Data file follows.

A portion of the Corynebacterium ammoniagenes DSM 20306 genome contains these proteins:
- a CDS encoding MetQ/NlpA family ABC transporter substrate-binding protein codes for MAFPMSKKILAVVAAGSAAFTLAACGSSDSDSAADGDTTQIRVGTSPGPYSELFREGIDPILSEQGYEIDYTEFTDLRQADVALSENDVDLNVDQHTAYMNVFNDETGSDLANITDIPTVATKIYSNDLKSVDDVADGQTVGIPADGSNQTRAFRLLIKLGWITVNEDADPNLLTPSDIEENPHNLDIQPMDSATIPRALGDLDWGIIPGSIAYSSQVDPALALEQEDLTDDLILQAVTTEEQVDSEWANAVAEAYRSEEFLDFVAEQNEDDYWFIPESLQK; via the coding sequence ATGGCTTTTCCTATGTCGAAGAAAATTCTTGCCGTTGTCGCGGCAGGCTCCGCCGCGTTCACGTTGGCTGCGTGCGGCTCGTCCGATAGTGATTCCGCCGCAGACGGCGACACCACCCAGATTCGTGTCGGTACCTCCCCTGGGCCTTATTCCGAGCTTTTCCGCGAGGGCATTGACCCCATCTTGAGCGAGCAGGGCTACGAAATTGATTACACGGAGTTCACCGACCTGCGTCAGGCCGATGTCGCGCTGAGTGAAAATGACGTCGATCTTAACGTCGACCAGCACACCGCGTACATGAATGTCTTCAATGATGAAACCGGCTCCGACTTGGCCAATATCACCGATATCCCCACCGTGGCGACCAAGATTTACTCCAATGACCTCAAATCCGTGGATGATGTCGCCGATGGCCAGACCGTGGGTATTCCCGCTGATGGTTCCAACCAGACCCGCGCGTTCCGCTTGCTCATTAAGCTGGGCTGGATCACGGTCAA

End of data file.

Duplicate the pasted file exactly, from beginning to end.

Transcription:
A portion of the Corynebacterium ammoniagenes DSM 20306 genome contains these proteins:
- a CDS encoding MetQ/NlpA family ABC transporter substrate-binding protein codes for MAFPMSKKILAVVAAGSAAFTLAACGSSDSDSAADGDTTQIRVGTSPGPYSELFREGIDPILSEQGYEIDYTEFTDLRQADVALSENDVDLNVDQHTAYMNVFNDETGSDLANITDIPTVATKIYSNDLKSVDDVADGQTVGIPADGSNQTRAFRLLIKLGWITVNEDADPNLLTPSDIEENPHNLDIQPMDSATIPRALGDLDWGIIPGSIAYSSQVDPALALEQEDLTDDLILQAVTTEEQVDSEWANAVAEAYRSEEFLDFVAEQNEDDYWFIPESLQK; via the coding sequence ATGGCTTTTCCTATGTCGAAGAAAATTCTTGCCGTTGTCGCGGCAGGCTCCGCCGCGTTCACGTTGGCTGCGTGCGGCTCGTCCGATAGTGATTCCGCCGCAGACGGCGACACCACCCAGATTCGTGTCGGTACCTCCCCTGGGCCTTATTCCGAGCTTTTCCGCGAGGGCATTGACCCCATCTTGAGCGAGCAGGGCTACGAAATTGATTACACGGAGTTCACCGACCTGCGTCAGGCCGATGTCGCGCTGAGTGAAAATGACGTCGATCTTAACGTCGACCAGCACACCGCGTACATGAATGTCTTCAATGATGAAACCGGCTCCGACTTGGCCAATATCACCGATATCCCCACCGTGGCGACCAAGATTTACTCCAATGACCTCAAATCCGTGGATGATGTCGCCGATGGCCAGACCGTGGGTATTCCCGCTGATGGTTCCAACCAGACCCGCGCGTTCCGCTTGCTCATTAAGCTGGGCTGGATCACGGTCAA